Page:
Europe Targets Washaway Plastic Pollution


A Europe-wide ban on washaway plastic ingredients in everything from fabric softener to cosmetics and fertilisers moved a step closer this week.

Today’s endorsement of the proposed restriction by a key EU Committee intensifies the pressure on FMCG brands and other industries to find alternative ingredients or face product bans. During consultation, Cosmetics Europe stated that the proposed restriction could affect more than 24,000 formulations, resulting in loss of revenue for the industry of over 12bn euros per year.

The Committee also recommended the ban include strict testing of alternatives to ‘intentionally added microplastics’ to prove they can biodegrade in soil, marine and freshwater environments. This will ensure only genuinely environmentally-friendly replacements are allowed, which signifies a big step towards reducing washaway plastic use.

Simon Hombersley, CEO of Xampla, a University of Cambridge spin-out developing a plant-protein alternative to microplastics said:

“Washaway microplastic ingredients like these provide many benefits to brands and consumers, but currently at a huge cost to the environment. We are committed to helping manufacturers move from these traditional plastics to new high-performance alternatives that don’t harm the planet at all.

“With today’s announcement, the Committee is highlighting that only genuine natural alternatives to microplastics are acceptable. We welcome this. We will be launching the world’s first plant protein microcapsule later this year, and early testing shows it decomposes in a matter of weeks.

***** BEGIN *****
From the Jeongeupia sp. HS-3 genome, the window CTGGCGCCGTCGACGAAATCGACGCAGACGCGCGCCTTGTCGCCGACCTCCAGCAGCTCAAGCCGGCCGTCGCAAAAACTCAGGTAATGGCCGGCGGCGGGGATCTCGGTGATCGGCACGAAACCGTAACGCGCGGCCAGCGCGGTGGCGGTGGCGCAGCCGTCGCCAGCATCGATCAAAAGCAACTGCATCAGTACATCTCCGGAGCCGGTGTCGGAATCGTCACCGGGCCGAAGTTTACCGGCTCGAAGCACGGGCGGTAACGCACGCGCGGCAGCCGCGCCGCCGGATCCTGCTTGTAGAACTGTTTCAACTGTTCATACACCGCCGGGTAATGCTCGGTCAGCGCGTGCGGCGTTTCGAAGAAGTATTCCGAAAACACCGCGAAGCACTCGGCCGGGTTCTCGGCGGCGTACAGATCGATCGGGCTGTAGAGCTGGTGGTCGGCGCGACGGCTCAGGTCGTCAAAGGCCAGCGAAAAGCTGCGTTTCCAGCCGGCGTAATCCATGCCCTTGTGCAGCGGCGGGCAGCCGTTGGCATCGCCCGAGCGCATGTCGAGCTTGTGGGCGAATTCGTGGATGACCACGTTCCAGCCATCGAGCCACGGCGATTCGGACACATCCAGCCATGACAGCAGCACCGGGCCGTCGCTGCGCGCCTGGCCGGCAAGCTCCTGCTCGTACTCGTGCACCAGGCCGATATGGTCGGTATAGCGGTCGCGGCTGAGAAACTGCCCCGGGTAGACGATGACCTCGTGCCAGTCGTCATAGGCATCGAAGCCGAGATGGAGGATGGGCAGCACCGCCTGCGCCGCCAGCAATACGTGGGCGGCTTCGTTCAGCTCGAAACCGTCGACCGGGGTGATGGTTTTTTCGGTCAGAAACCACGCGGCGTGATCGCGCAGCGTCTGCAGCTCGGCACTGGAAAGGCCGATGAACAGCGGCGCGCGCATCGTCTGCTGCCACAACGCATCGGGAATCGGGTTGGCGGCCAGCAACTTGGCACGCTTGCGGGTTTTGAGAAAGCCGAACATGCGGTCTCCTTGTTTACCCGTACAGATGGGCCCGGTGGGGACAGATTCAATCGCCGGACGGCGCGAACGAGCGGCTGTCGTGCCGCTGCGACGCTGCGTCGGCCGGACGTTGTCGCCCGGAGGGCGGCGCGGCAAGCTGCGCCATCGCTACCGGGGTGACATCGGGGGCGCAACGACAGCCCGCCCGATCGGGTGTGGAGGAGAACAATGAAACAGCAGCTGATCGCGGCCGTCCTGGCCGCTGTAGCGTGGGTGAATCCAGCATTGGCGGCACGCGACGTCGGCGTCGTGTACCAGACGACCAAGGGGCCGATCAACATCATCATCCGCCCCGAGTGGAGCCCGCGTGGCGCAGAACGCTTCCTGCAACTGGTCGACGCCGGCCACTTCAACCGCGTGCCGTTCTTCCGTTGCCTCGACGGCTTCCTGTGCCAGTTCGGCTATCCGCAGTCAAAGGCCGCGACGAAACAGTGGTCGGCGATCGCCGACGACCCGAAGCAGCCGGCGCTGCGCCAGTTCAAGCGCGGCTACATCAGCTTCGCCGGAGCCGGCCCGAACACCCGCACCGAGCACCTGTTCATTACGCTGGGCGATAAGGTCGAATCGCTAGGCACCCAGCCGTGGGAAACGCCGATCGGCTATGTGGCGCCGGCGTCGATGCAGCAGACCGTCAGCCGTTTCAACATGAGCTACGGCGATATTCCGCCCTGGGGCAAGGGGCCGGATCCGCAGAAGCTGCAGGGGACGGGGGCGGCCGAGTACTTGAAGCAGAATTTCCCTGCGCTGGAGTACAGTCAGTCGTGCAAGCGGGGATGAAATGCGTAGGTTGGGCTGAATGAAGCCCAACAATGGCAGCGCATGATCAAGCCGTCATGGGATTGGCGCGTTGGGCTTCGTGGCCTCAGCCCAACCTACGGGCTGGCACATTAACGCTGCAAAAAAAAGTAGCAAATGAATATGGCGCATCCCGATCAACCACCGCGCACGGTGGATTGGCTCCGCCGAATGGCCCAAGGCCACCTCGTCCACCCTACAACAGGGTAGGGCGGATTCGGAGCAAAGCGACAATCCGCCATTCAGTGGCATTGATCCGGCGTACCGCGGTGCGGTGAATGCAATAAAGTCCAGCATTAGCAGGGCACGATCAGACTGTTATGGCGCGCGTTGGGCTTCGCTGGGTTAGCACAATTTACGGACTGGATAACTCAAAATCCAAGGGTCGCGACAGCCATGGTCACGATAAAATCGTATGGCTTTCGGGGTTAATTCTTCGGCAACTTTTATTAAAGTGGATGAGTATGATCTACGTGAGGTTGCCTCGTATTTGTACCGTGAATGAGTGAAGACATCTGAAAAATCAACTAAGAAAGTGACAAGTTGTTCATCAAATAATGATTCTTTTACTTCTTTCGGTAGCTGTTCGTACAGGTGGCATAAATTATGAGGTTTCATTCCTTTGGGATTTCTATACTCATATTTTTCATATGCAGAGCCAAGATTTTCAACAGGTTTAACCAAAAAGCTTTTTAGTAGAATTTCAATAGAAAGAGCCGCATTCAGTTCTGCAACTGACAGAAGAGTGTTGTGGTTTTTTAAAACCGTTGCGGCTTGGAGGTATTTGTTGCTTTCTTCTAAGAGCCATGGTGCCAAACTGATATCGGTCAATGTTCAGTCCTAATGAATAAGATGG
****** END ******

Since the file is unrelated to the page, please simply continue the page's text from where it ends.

“Europe is leading the way in this legislation, but given that products have customers across the world any changes to formulations introduced in Europe are likely to be implemented worldwide, which is even better news.”

The endorsement of the proposal came from the European Chemicals Agency’s Committee for Risk Assessment (RAC), which assesses chemicals’ risk to the environment and human health, and the likely effectiveness of proposed legislation. It found the restriction would prevent 500,000 tonnes of polluting microplastic ingredients in Europe alone entering soil, rivers and the ocean over the next 20 years.

At the same time, the Agency’s Committee for Socio-economic (SEAC) analysis agreed its draft opinion on the costs and benefits of the proposal for society. It supports the wide scope of the proposal, noting that ‘microplastic pollution is irreversible and that early action to reduce emissions can be beneficial for society’. A 60-day consultation of SEAC’s draft opinion will start soon. The consolidated opinion of both committees is expected to be ready by the end of 2020.

The ECHA announcement is at